TORONTO — It had been 894 days. Almost two and a half years.
An agonizing amount of time that took Connor Carrick from Washington to Hershey, from the highest of highs to moments of unbelievable self-doubt, and finally here he was at the Air Canada Centre with a bouncing puck at his feet.
Carrick has reflected constantly on his first NHL goal in just his second career game — a breakaway, of all things, where the defenceman calmly deked out Calgary’s Karri Ramo back on Oct. 3, 2013 — and as time went along he couldn’t help but wonder when he might score another.
“It keeps you up at night,” said Carrick.
On Tuesday he could finally sleep easy.
His second NHL goal came at the end of a shift where the Toronto Maple Leafs had Tampa Bay hemmed in its own end for a prolonged stretch. Carrick batted the puck down at the top of the circle and fired quickly, barely squeezing it through the arm of Tampa Bay Lightning goaltender Andrei Vasilevskiy.
Brooks Laich, a former teammate with the Washington Capitals, was the first to mob him. Carrick smiled wide and closed his eyes, releasing an unmistakable mixture of exuberance and relief in the process.
Asked later where all of that emotion came from, the 21-year-old gestured towards his stomach: “It was deep. It came from deep within.”
Carrick is one of many Maple Leafs players viewing this final string of games as something more than playing out the stretch. He sees an opportunity to show that he belongs and to secure a job.
The Leafs specifically asked to have him included in the Feb. 26 trade that saw Daniel Winnik sent to Washington — a move that took Carrick away from the organization that drafted him 137th overall in 2012, but also removed the ceiling placed closely above his head while playing for a top tier organization.
Carrick saw his first stretch of NHL games as a 19-year-old, scoring that early goal against the Calgary Flames, but not getting another until the following season.
“My first year pro, that was the only goal I had,” said Carrick. “I was an offensive D-man my whole life — a lot of points, a lot of goals — and it’s just a part of your game you take for granted until it’s not happening and then it becomes an issue.”
He has slowly started to return to his old self these past two seasons, gradually regaining the confidence with AHL Hershey while getting more comfortable with the pro game. What you won’t see him do very often now is cheat towards the offensive side of the ice. The only way he’ll ever get to show off his scoring prowess is by earning the trust of Leafs coach Mike Babcock, and the best way for him to do that is by keeping the puck out of his own net.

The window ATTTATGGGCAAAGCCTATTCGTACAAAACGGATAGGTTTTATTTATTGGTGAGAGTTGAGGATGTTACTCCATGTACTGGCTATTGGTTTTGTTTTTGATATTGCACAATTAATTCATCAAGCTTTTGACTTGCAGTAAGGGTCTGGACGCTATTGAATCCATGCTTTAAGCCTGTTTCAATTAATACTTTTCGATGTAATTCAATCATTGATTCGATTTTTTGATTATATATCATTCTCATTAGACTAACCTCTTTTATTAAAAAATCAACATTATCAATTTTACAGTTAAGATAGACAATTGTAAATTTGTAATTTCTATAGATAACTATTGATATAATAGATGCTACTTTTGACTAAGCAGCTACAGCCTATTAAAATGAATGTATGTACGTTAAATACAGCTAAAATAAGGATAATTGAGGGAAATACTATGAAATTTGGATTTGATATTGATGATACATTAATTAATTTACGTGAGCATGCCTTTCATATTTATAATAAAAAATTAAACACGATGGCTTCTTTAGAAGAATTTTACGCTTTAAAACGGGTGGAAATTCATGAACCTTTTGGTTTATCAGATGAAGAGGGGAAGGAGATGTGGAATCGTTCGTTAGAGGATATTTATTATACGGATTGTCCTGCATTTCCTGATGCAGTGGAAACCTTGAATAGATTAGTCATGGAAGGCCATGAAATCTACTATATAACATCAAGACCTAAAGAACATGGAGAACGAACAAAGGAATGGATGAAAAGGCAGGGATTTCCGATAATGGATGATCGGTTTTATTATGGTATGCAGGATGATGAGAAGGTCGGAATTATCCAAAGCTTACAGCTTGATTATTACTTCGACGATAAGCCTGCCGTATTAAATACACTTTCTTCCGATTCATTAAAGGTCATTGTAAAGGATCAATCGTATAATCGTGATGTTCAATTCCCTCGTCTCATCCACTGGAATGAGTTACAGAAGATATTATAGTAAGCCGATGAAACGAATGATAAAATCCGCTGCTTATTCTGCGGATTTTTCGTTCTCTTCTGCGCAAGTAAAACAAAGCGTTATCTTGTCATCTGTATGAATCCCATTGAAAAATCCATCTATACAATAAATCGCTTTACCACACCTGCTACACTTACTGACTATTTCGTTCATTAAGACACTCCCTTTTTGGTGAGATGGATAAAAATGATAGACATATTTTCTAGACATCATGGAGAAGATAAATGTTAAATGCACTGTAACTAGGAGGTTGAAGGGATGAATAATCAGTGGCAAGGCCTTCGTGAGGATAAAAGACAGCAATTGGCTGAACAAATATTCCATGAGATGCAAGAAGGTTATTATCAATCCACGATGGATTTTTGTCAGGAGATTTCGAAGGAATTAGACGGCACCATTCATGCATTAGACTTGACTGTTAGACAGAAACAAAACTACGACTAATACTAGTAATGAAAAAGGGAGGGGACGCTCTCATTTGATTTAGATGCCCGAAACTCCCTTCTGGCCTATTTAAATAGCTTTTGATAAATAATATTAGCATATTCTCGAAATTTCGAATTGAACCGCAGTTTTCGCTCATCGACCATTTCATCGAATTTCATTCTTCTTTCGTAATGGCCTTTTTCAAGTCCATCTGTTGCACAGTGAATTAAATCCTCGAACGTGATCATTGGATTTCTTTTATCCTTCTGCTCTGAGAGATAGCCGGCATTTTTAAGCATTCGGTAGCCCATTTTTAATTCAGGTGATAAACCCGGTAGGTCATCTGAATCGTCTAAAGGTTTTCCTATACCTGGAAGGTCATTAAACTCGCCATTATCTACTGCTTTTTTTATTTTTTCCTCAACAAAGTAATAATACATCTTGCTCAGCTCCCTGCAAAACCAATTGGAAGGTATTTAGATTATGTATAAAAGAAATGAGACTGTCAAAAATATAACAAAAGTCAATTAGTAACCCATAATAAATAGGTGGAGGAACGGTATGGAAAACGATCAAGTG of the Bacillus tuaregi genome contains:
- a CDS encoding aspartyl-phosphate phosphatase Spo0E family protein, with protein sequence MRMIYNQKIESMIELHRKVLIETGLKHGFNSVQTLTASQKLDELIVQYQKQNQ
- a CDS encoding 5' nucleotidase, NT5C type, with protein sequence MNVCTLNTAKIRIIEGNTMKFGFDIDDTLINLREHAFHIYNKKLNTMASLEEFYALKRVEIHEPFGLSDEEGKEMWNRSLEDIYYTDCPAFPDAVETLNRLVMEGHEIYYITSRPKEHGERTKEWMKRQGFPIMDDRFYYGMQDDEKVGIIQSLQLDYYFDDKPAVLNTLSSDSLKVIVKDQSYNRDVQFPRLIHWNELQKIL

“There’s just certain plays that you don’t take the chance on because you know the rate of success going back that way is so high,” said Carrick. “In the American League, I’m that guy that guys don’t try to cheat on. We played the Marlies — you don’t cheat on (William) Nylander, you don’t cheat on (Kasperi) Kapanen — because they’re guys that will bury it.
“At this level, I mean, you guys all know their names, they’re really good hockey players on every line.”
On Tuesday, the names included Stamkos and Kucherov and Johnson and Palat and Hedman. They were all held off the scoresheet in Toronto’s 4-1 victory.
Babcock has been leaning heavily on defencemen Morgan Rielly, Jake Gardiner and Martin Marincin since Matt Hunwick was lost for the season last week. Few would ever have expected to see Marincin playing in excess of 25 minutes each game — and earning praise while doing so.
Clearly there is an opportunity here for Carrick to grab more minutes, and showing a strong two-way game will help in those efforts.
“He’s got a good shot, but we haven’t seen that in a game yet,” said Babcock. “So you’ve got to get comfortable and get enough that your skill set comes out in a game. If you look at Marty — Marty was here a long time and you didn’t even know Marty could skate good; and suddenly Marty skates real good and he’s a good penalty killer and a good defender.
“It’s called confidence.”
Over the final four weeks of the NHL season it’s something a number of young Leafs players have an opportunity to try and build. Babcock won’t be reading too much into their individual performances — he cited the large number of occasions where teams out of contention have surged to the finish, only to fall back the following year — but he will still be watching closely.
Against the Lightning he saw a pretty cool moment for his newest defenceman. The goal celebration said everything.
“It was full blackout at that point,” said Carrick. “I was really grateful for the guys in front that made that happen; a couple big bodies, you owe it all to them.
“Those are the moments why you play hockey. That’s why you work as hard as you do trying to just earn another one of those.”
At least the next one should come a little easier than this.